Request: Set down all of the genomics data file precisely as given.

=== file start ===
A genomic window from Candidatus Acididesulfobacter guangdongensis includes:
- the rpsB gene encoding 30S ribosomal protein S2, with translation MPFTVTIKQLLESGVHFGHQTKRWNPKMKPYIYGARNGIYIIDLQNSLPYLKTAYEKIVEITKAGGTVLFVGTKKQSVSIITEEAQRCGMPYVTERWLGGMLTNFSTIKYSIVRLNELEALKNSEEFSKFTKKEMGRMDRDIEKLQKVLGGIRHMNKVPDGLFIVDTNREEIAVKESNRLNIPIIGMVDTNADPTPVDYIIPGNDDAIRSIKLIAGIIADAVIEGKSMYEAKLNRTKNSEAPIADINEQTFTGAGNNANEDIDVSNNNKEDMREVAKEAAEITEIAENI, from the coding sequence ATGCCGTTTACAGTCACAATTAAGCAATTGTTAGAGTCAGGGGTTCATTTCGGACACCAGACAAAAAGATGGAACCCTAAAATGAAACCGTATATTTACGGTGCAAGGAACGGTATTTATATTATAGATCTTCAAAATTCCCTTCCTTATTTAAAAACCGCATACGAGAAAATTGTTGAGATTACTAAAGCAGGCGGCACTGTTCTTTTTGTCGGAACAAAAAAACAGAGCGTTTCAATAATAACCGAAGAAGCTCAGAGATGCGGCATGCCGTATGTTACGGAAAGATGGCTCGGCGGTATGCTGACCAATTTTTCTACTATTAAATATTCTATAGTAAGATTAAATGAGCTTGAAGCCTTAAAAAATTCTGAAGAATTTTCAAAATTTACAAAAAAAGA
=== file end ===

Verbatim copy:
A genomic window from Candidatus Acididesulfobacter guangdongensis includes:
- the rpsB gene encoding 30S ribosomal protein S2, with translation MPFTVTIKQLLESGVHFGHQTKRWNPKMKPYIYGARNGIYIIDLQNSLPYLKTAYEKIVEITKAGGTVLFVGTKKQSVSIITEEAQRCGMPYVTERWLGGMLTNFSTIKYSIVRLNELEALKNSEEFSKFTKKEMGRMDRDIEKLQKVLGGIRHMNKVPDGLFIVDTNREEIAVKESNRLNIPIIGMVDTNADPTPVDYIIPGNDDAIRSIKLIAGIIADAVIEGKSMYEAKLNRTKNSEAPIADINEQTFTGAGNNANEDIDVSNNNKEDMREVAKEAAEITEIAENI, from the coding sequence ATGCCGTTTACAGTCACAATTAAGCAATTGTTAGAGTCAGGGGTTCATTTCGGACACCAGACAAAAAGATGGAACCCTAAAATGAAACCGTATATTTACGGTGCAAGGAACGGTATTTATATTATAGATCTTCAAAATTCCCTTCCTTATTTAAAAACCGCATACGAGAAAATTGTTGAGATTACTAAAGCAGGCGGCACTGTTCTTTTTGTCGGAACAAAAAAACAGAGCGTTTCAATAATAACCGAAGAAGCTCAGAGATGCGGCATGCCGTATGTTACGGAAAGATGGCTCGGCGGTATGCTGACCAATTTTTCTACTATTAAATATTCTATAGTAAGATTAAATGAGCTTGAAGCCTTAAAAAATTCTGAAGAATTTTCAAAATTTACAAAAAAAGA